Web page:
Investors are concerned mining industry groups are obstructing the transition to a low-carbon economy
The Church of England is joining other ethical investors in mounting pressure on mining companies to end their relationships with industry groups that lobby for fossil fuels.
The financiers are campaigning to prevent the organisations from blocking the energy industry’s progress on UN goals to combat climate change.
The move supports action taken earlier this month by multinational mining firm BHP, when more than a quarter of its shareholders voted to end the company’s membership of industry bodies associated with lobbying against climate policies.
Adam Matthews, director of ethics and engagement at the Church’s pensions board, told the Mines and Money conference in London yesterday it was “enormously concerning” that some mining companies were members of groups promoting policies at odds with the goals of the Paris Agreement on climate change, reported the Financial Times.
But Matthews admitted he believes the industry will “see more resolutions coming from shareholders”.
The UN-backed Principles for Responsible Investment’s (PRI) CEO Fiona Reynolds supported his stance, as she told NS Energy: “The work of the climate-denying corporate lobbyists slows political, financial and business action.”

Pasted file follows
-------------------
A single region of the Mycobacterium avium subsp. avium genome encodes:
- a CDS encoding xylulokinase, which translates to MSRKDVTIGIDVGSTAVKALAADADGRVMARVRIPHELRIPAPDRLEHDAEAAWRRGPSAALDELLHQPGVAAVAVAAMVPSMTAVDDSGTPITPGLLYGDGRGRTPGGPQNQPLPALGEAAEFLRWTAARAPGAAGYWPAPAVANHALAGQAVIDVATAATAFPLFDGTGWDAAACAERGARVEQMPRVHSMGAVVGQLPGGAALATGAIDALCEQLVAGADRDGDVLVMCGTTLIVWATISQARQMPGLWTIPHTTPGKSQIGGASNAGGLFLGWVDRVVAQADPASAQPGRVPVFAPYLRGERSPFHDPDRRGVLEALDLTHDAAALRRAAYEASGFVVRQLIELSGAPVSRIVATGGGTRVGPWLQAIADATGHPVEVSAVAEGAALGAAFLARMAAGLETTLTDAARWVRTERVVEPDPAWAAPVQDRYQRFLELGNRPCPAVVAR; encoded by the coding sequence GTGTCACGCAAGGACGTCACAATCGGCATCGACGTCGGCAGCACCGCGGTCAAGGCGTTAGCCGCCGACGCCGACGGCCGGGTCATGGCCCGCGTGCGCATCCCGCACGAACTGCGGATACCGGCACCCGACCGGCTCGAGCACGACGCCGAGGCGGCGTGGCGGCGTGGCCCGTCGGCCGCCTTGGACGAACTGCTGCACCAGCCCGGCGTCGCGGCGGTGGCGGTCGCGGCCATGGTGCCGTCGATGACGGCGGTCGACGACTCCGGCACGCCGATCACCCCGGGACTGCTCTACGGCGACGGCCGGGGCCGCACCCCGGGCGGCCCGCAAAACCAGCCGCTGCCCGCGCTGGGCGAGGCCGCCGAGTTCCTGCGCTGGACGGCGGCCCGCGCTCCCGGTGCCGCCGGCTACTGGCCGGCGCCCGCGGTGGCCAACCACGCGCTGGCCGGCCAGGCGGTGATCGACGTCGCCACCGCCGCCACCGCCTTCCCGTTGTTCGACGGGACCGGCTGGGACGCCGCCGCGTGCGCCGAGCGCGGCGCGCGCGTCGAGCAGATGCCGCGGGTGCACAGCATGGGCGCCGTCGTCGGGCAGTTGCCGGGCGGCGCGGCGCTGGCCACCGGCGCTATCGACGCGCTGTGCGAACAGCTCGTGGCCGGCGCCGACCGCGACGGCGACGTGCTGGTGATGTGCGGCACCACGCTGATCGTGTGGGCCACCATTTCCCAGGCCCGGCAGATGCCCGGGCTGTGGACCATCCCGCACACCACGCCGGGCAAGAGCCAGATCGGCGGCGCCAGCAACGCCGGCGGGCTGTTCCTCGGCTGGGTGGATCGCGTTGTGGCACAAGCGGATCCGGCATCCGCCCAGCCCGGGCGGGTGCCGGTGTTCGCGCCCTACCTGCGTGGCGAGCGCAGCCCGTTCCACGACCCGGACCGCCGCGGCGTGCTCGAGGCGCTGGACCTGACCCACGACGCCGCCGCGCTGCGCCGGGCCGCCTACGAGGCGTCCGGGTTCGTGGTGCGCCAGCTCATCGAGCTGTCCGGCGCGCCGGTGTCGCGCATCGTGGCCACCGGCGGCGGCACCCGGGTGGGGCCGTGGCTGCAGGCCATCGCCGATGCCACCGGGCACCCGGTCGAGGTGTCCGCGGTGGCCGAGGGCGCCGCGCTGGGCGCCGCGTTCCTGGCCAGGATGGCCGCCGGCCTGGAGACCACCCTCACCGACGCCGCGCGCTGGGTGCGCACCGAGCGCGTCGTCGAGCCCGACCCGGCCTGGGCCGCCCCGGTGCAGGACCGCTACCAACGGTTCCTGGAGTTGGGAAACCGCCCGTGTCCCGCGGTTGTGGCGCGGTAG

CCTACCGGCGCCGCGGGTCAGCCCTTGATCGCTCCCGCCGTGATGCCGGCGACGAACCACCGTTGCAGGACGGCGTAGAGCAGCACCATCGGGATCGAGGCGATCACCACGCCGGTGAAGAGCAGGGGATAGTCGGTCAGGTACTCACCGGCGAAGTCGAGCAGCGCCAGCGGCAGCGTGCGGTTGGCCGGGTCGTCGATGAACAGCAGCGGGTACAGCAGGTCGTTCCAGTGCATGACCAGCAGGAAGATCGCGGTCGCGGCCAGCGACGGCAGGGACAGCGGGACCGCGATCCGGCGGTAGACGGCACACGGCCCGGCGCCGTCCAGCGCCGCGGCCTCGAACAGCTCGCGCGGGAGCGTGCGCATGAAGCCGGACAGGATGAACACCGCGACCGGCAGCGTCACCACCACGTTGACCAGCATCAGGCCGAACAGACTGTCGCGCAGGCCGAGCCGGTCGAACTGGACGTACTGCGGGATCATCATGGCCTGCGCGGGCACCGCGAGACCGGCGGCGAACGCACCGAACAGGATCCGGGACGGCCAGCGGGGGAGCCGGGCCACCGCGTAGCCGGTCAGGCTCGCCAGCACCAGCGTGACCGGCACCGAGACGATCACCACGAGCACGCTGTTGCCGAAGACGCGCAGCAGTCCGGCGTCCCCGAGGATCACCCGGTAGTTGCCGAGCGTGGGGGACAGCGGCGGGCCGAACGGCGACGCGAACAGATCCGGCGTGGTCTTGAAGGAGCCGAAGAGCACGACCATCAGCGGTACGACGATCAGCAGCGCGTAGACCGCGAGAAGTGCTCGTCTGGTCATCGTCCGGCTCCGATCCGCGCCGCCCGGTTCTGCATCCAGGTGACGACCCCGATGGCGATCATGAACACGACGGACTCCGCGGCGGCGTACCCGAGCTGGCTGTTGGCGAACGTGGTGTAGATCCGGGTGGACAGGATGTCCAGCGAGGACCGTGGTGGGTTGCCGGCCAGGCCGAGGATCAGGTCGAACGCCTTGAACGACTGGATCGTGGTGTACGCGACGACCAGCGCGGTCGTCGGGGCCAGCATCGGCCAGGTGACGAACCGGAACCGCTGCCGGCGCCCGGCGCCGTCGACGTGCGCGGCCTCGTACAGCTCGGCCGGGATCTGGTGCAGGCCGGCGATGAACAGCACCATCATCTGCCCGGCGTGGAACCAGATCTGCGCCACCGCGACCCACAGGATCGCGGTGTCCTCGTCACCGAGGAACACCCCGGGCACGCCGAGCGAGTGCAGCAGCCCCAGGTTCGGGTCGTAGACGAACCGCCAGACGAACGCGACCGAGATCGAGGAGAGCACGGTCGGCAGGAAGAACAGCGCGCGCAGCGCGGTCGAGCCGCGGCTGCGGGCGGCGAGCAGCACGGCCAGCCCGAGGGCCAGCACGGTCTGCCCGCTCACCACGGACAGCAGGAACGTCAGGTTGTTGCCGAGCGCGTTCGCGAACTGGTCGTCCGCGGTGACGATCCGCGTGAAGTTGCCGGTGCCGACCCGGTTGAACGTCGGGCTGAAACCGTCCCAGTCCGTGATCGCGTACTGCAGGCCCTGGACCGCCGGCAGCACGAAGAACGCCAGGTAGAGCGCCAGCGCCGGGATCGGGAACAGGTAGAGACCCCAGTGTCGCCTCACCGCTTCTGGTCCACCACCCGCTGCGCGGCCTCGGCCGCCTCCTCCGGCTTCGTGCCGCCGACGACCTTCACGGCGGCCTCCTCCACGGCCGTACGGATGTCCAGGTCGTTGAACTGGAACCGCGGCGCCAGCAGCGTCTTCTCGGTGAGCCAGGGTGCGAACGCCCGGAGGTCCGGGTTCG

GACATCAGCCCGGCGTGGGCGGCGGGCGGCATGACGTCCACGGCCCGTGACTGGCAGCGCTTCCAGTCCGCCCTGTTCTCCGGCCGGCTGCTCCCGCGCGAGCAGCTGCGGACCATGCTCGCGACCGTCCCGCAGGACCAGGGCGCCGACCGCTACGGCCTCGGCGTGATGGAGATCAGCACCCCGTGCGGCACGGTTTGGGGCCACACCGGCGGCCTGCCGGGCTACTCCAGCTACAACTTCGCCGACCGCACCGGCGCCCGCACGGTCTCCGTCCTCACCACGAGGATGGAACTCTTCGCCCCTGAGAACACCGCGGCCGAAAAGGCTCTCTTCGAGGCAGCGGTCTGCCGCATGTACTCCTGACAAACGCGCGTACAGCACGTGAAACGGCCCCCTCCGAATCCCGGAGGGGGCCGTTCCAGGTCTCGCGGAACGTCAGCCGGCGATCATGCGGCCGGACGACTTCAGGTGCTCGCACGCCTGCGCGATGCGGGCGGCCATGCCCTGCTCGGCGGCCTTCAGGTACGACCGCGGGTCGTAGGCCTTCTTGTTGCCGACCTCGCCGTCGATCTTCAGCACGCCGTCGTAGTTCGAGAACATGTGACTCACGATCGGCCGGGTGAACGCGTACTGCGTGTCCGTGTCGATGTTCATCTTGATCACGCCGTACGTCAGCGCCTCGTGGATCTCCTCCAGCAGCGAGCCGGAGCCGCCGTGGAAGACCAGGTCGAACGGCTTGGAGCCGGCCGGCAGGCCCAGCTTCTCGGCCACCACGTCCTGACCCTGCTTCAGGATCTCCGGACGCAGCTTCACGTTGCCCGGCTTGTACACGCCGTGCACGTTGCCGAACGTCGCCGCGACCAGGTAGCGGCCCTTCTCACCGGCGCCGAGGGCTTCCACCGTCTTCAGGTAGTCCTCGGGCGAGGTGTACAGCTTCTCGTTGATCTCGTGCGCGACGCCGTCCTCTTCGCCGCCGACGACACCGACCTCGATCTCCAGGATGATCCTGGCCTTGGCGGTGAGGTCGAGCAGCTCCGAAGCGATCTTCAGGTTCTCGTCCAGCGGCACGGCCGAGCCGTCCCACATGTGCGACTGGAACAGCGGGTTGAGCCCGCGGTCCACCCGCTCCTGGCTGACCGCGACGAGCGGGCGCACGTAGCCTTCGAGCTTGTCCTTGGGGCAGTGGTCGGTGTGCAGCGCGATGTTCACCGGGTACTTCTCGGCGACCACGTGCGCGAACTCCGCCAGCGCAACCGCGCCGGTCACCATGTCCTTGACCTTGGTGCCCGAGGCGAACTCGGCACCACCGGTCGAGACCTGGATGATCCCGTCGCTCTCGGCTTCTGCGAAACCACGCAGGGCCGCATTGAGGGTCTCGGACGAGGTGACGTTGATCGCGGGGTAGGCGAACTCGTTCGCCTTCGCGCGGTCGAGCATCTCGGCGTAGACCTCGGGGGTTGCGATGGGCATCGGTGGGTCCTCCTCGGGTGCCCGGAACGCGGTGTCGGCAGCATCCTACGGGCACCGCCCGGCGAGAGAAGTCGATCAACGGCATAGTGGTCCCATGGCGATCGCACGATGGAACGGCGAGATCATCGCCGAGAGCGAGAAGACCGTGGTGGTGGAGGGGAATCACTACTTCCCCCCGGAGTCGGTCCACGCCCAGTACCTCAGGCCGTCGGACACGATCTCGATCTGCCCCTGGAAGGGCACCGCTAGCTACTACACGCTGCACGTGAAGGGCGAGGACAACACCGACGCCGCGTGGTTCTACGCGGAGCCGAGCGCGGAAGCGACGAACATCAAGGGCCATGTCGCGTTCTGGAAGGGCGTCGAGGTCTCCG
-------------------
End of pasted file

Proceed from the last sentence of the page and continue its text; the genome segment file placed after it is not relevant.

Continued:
What the Church of England says about ethical investors and fossil fuels
The 2015 Paris Agreement, signed by representatives of 196 countries, created an international pact that aims to reduce greenhouse gas emissions and cap the rise in global temperature at “well below” 2C compared to pre-industrial levels, with less than 1.5C being the ideal scenario.
But Matthews admitted there is concern among the Church of England and other investors that the lobbying efforts of industry groups is holding up regulation and obstructing the transition to a low-carbon economy.
He said members of the ClimateAction 100+ initiative were likely to demand companies take action and end membership of industry groups where there was a “misalignment of interests”.
The scheme, which was brought together to ensure the world’s largest corporate greenhouse gas emitters take necessary action on climate change, has more than 370 investors with over $35tn in assets under management.
Matthews added that mining companies may be pressed into addressing their “Scope 3” emissions, which makes up a large proportion of the indirect emissions that occur in a company’s supply chain.
But they could also be asked to rectify the greenhouse gases emitted by the products they sell, including iron ore and coking coal that are used as key ingredients for steel-making.
Earlier this year, BHP announced it would spend $400m to develop technologies to cut emissions from its own operations and from the companies that buy its iron ore, coal, gas and other resources.
Principles for Responsible Investment on how ethical investors should treat fossil fuels
In the energy industry, fewer than 8% of companies can say their lobbying activities with trade bodies aligns with their states policy position, according to analysis by the PRI ethical investment fund.